January 26, 2018

Philly-area man who founded Dead Poets Society dies after commissioning his tombstone

Walter Skold, 57, died suddenly on Jan. 20. He commissioned his tombstone a month ago.

Art Deaths
Stock_Carroll - Cemetery in New Jersey Thom Carroll/PhillyVoice

Colestown Cemetery in Cherry Hill.

A month after commissioning his tombstone, the Montgomery County poet who founded the Dead Poets Society of America has died. He was 57.

The Associated Press reported Friday that Walter Skold died in Elkins Park on Jan. 20, just weeks after he arranged for the son of novelist John Updike to carve a one-of-a-kind tombstone that will be topped with a dancing skeleton and a quill.

“At 57, I have outlived lots of poets, so now is a good time to have my tombstone carved,” Skold told AP at the time.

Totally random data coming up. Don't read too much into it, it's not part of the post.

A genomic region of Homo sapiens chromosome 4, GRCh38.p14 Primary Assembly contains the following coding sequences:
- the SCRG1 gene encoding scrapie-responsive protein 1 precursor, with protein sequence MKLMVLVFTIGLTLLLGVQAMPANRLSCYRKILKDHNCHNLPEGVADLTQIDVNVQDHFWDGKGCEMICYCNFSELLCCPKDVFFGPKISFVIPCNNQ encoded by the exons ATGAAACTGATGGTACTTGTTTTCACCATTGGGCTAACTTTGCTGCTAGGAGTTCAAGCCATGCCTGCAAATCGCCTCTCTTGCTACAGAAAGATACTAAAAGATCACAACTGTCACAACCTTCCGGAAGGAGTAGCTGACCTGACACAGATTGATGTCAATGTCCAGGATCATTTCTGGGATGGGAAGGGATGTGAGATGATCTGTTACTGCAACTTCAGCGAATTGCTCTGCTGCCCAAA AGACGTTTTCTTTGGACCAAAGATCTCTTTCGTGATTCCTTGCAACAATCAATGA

Updike, who received the quirky poet's deposit for the tombstone last month, told AP this week that he never expected to be working on Skold's tombstone so soon.

Skold suffered a fatal heart attack and died at Einstein Medical Center, according to his obituary.

A York native who recently moved to Elkins Park to be closer to his mother and sister, Skold became known as the "Dead Poet Guy" as his years-long trek to document the gravesites of every poet buried in the U.S. became a national story.

He began the journey after starting the Dead Poets Society in 2008, using the 1989 Robin Williams movie as inspiration for the name.

He made it to at least 627 graves in burial sites all across the country, his obituary states. 

Skold was sure to pour cognac on each tombstone, a ritual inspired by the unidentified person or persons who, for more than seven decades, famously visited Edgar Allen Poe's grave each year on the writer's birthday and would toast Poe by drinking a glass of cognac each time.

Skold also founded Dead Poet's Remembrance Day on Oct. 7, the date of Poe's death.